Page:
http://www.nalp.org/salarycurve_classof2011

LivingLegend's post is intended to put doubt in your mind as to the reliability of these statistics.  Do not fall for it.  These statistics are the most accurate representation of the legal market that we have.  Ask yourself which holds more weight in your mind: Actual statistical surveys of graduated students, or the rambling of some anonymous guy on the internet?  (Note: that includes me.) 

Look at the statistics.  Do the finances.  Make a smart decision, and realize that every dollar of loans you take it is non-dischargeable. 

jack24

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Re: Depaul or Loyola chicago
« Reply #6 on: March 01, 2013, 12:34:15 PM »
Sorry meant to say that i am not considering skipping law school. Please do not reply here and tell me how bad the job market is and that i shouldnt put myself in that kind of debt. I've done the research i am fully aware of the risk and understand how the job market is, i asked which school i should choose between the two so telling me to not go to law school is pointless.

Law90:

I thought I knew all the risks and I thought I did all the research.   I still have my spreadsheet of law schools that contains 26 different weighted categories.  I didn't know what I was getting in to.   I mean, I did the financial analysis.  About 95,000 in debt would equal annual payments of about $7,700.   So in my mind, the only financial decision was whether, over the next 25 years, my salary as a law grad would be an average of $7,700 more that it would have otherwise been.   I looked at the chart that Anti posted above http://www.nalp.org/salarycurve_classof2011 and I figured I could certainly start out at $65,000 or more, so it made sense for me to leave my banking career and go to law school.  It turns out my two year legal career pays just about what I was making before law school, but I still think the investment will pay off for me in the long run.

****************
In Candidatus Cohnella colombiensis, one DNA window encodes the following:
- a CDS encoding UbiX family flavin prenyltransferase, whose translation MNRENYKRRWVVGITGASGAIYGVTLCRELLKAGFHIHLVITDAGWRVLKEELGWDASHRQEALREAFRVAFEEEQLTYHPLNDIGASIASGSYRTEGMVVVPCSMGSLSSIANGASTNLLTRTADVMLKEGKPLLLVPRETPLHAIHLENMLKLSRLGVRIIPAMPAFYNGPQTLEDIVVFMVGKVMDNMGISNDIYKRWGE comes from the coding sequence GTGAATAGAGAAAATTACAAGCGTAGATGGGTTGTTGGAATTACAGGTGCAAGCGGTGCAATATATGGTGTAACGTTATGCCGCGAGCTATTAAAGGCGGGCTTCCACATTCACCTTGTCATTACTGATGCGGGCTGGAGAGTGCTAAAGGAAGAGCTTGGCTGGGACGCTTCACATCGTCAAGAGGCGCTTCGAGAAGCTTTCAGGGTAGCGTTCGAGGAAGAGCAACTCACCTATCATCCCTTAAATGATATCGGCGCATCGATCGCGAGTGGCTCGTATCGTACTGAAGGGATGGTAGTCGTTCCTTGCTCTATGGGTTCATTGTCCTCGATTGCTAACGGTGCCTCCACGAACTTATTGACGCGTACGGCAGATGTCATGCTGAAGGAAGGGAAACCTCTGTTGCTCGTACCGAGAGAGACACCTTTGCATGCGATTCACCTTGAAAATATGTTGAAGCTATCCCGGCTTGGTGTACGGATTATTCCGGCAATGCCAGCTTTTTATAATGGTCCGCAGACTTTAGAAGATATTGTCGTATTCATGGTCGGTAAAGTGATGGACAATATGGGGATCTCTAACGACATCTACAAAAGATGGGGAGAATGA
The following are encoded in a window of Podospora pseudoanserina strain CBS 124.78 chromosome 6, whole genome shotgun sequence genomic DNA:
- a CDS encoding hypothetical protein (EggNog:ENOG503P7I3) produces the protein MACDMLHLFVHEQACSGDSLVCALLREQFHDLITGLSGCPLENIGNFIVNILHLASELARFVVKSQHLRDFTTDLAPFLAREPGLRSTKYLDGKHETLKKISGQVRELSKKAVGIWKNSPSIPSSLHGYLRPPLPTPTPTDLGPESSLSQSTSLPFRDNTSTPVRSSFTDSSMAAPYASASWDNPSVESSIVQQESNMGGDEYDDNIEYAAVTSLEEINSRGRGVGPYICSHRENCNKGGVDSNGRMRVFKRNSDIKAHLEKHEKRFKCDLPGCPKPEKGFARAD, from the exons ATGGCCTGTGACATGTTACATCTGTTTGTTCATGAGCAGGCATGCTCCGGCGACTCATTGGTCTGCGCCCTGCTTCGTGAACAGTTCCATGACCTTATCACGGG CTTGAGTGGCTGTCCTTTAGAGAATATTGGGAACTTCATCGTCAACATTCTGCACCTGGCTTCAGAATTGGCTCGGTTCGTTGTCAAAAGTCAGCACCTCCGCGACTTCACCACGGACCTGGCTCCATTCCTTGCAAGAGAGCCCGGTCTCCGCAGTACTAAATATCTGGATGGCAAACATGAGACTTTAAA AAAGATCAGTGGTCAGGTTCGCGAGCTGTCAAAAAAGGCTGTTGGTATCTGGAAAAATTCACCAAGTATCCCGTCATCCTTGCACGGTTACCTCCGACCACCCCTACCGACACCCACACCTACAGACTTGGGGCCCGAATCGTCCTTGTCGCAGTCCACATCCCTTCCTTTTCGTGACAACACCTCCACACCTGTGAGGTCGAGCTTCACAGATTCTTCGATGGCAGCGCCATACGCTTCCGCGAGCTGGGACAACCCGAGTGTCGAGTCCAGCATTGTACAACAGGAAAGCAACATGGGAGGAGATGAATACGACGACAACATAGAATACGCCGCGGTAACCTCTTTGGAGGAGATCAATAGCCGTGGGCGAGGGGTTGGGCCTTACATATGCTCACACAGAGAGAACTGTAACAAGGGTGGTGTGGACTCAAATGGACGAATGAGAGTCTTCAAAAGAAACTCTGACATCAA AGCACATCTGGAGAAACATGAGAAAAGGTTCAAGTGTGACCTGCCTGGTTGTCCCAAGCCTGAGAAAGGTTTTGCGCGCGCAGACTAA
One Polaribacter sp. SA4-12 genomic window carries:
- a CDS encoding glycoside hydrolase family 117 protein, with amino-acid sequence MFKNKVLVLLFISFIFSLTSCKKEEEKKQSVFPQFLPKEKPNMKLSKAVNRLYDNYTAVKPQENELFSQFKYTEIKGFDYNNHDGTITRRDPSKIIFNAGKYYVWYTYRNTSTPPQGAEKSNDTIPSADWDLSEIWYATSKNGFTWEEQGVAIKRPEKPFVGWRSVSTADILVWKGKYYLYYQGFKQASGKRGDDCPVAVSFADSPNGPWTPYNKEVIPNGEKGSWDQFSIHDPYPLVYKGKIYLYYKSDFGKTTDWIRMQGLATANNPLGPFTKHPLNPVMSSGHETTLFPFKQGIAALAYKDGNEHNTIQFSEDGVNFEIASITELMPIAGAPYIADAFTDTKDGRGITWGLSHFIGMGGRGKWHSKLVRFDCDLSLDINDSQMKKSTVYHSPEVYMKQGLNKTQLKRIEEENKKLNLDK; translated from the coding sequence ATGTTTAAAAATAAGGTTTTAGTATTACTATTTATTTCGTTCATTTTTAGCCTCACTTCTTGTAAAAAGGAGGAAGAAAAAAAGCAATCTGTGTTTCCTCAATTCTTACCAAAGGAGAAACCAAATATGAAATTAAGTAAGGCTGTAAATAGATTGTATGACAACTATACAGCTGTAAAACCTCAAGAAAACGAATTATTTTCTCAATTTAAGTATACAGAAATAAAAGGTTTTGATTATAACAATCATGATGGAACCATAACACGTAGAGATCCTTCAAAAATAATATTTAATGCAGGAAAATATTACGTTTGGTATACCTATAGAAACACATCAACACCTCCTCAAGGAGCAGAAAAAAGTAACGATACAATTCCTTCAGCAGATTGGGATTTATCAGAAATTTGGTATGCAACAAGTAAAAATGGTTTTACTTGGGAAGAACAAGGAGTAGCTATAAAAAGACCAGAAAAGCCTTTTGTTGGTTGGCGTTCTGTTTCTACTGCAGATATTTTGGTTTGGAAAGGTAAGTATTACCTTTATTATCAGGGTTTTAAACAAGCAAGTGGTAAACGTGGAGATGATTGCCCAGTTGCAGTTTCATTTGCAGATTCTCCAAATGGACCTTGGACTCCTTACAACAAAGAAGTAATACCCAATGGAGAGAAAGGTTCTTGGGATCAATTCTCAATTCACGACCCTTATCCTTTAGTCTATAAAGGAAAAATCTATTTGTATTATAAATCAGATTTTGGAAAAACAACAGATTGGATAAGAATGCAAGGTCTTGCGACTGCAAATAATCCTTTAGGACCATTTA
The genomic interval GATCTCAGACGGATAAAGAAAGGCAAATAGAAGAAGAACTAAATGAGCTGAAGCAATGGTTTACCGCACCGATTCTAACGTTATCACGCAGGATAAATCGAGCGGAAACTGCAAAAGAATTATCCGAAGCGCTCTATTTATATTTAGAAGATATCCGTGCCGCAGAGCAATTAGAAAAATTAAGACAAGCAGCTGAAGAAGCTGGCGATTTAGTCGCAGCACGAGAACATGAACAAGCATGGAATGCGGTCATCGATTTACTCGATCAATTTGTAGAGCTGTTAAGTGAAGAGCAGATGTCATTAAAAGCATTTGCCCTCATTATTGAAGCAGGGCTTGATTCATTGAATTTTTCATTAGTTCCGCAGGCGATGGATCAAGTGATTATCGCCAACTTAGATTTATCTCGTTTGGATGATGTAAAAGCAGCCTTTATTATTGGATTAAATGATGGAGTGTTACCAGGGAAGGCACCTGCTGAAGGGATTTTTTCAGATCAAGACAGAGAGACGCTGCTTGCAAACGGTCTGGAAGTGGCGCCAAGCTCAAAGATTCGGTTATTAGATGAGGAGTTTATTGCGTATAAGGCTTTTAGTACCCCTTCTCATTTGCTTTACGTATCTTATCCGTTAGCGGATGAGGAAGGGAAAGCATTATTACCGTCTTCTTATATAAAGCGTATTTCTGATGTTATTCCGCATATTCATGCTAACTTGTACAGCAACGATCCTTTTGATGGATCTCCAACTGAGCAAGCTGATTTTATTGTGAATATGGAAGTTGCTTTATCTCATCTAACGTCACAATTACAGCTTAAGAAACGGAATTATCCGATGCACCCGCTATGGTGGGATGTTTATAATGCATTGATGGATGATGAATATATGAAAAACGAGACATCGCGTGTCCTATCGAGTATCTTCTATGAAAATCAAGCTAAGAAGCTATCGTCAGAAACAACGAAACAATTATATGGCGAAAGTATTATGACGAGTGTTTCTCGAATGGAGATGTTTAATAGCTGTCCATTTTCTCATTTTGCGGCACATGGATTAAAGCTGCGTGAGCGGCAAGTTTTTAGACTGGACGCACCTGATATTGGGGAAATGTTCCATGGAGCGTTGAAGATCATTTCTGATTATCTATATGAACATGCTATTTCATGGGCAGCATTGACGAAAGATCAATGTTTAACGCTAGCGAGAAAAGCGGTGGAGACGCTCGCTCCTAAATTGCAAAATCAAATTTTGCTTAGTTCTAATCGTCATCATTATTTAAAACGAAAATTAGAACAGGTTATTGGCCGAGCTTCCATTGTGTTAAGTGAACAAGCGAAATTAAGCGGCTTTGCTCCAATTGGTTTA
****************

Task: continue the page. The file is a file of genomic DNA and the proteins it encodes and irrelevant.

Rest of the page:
Those of us who discourage individuals like yourself from going to law school, don't mean to say that you can't make a decision.  We just want to make sure that you have all of the information.   If you do, then go ahead and ignore us.  But I think Anti and I, though we don't agree on everything, will continue to make sure that prospective students are exposed to the data. 

I know that ABA law schools are churning out 40,000+ new lawyers every year, while the industry is only creating 9000 jobs and only about 15,000 people are retiring per year.  More will start to retire in the coming decade.